Cancer risk for people in families carrying an HDGC gene is high. The risk of developing stomach cancer by age 80 is 67% for men and 83% for women. The lifetime risk for women with HDGC developing lobular breast cancer is around 20-40%.

Diagnosis

People with a family history of HDGC can receive genetic testing to identify gene mutations associated with the condition. There is no single gene mutation that indicates HDGC most of the time. In fact, in families with a strong history of diffuse gastric cancer, the most common gene mutation (CDH1) for this condition only accounts for around 30-50% of cases. In all cases of gastric cancers, CDH1 mutation only cause around 1-3% of cases. So, there are a particular set of circumstances that dictate whether genetic testing should be pursued. Family history has to be taken into account. The guidelines for testing for a CDH1 may include:

  • A diffuse gastric cancer diagnosis before age 35
  • A diagnosis of both diffuse gastric and lobular breast cancer
  • Over two cases of diffuse gastric cancer in a family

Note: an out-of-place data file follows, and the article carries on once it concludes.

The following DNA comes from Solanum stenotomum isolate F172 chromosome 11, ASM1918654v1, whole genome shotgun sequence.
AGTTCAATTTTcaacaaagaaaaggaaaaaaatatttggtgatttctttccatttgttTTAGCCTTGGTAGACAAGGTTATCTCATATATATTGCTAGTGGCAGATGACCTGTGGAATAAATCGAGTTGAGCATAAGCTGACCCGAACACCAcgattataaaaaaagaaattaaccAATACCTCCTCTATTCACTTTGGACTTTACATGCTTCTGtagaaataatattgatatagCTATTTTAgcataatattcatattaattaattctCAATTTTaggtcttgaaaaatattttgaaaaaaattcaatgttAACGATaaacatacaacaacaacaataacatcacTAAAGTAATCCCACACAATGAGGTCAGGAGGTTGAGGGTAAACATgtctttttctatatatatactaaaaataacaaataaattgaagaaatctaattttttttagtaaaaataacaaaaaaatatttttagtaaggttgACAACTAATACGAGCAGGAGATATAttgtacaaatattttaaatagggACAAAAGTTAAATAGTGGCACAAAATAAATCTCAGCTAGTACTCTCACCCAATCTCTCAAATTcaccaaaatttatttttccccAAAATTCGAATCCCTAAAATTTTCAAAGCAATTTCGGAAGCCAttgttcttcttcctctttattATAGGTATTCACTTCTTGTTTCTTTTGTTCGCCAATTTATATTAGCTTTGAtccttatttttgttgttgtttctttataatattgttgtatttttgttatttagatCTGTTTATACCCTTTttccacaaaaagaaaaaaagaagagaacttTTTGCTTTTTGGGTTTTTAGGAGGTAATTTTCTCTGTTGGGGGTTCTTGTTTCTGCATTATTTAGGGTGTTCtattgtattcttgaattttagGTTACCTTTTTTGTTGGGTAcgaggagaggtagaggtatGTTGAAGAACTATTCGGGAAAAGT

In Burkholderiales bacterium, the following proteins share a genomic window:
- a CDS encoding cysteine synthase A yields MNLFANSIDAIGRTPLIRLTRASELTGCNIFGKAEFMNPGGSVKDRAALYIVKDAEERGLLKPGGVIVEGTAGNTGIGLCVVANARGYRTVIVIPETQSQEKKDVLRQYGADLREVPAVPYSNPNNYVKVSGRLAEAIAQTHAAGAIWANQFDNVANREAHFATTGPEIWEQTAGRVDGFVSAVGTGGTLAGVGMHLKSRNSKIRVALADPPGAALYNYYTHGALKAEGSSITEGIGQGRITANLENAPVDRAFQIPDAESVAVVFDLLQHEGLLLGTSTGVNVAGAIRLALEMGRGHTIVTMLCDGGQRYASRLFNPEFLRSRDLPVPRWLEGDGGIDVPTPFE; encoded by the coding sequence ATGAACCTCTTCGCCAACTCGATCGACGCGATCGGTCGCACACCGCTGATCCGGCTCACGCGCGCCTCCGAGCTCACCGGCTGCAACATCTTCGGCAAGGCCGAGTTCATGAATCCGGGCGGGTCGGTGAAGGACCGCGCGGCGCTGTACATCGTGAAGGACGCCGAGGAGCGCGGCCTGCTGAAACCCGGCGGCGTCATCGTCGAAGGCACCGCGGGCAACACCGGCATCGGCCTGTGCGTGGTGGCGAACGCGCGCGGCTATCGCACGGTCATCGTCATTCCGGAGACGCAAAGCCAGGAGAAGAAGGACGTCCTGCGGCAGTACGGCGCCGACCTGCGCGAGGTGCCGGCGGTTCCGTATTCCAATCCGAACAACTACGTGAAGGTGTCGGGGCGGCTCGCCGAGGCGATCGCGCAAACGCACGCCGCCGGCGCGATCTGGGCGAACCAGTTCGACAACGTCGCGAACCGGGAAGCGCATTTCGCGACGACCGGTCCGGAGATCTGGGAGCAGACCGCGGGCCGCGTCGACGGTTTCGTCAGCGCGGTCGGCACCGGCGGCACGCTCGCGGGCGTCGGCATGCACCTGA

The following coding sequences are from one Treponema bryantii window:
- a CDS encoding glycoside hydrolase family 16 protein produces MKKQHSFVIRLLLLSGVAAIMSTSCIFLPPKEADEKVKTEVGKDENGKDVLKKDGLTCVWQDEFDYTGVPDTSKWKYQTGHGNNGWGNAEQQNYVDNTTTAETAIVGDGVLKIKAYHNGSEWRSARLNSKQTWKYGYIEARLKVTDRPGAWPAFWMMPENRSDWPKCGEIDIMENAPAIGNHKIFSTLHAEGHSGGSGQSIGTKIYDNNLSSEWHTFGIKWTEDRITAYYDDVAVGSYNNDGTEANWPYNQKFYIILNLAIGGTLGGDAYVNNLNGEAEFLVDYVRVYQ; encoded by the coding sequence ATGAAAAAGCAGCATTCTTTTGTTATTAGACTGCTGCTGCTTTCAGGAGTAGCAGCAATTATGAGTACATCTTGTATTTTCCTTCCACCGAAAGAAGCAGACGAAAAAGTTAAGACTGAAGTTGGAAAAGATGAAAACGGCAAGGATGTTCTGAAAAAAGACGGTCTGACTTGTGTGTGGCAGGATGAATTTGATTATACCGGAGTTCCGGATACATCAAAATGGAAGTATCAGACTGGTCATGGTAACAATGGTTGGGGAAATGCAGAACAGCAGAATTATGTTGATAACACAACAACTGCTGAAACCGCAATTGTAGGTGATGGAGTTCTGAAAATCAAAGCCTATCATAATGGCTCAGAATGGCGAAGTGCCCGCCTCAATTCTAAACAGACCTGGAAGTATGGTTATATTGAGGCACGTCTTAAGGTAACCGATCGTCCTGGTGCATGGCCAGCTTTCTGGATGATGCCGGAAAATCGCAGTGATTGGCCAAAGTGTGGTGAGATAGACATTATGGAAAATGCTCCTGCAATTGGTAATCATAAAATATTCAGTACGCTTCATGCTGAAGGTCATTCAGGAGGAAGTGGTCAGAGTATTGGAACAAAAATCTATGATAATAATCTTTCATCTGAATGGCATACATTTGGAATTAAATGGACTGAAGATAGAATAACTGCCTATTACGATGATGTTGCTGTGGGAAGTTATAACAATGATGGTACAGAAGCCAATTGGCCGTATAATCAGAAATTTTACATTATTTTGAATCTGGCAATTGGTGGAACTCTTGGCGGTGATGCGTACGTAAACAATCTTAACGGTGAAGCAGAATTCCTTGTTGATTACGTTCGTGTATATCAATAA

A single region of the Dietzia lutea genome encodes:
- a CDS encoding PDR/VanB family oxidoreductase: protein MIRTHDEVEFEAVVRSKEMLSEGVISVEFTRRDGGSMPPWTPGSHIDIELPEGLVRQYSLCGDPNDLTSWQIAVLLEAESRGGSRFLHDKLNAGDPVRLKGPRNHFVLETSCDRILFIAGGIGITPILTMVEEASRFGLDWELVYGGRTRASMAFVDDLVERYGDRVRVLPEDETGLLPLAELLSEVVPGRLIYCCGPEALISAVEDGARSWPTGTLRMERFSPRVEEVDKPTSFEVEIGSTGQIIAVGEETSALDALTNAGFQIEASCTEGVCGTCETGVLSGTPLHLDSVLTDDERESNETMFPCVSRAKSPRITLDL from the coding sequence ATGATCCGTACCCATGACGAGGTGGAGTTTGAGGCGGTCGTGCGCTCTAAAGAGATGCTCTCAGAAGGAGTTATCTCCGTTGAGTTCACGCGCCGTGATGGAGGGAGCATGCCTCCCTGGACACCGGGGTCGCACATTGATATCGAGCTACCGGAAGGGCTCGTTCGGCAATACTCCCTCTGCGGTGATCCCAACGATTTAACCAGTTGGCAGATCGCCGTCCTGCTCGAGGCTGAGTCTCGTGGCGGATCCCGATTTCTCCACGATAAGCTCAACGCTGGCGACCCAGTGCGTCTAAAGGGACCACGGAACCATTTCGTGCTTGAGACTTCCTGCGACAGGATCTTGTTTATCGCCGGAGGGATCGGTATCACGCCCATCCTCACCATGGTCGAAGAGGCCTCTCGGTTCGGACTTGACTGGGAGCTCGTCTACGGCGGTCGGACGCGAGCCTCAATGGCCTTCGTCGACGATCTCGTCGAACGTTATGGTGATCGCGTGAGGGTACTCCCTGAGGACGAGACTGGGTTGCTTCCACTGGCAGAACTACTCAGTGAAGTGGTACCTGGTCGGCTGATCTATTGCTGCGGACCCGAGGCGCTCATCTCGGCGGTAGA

• Multiple cases of diffuse gastric cancer in a family, with one or more diagnoses occurring before age 50

Reducing Cancer Risk

People with an HDGC diagnosis or confirmed CDH1 gene mutation have a few treatment options. Unfortunately, as alluded to earlier, early screening for HDGC is very difficult since the diffuse cancer involved is hard to detect. People with a CDH1 mutation may want to consider getting their stomach removed through a prophylactic total gastrectomy, as this is the only proven way to completely prevent diffuse gastric cancer. This is a significant surgery with long-term side effects, so you should discuss the option thoroughly with your doctor. If you do not want to pursue the surgery, intensive surveillance is another option. This involves an annual EGD (Esophagogastroduodenoscopy) with multiple mucosal biopsies. Additionally, women at risk of HDGC should consider early breast cancer screening starting at age 30. They may also want to consider biannual clinical breast examinations, monthly self-examinations, and frequent breast imaging tests.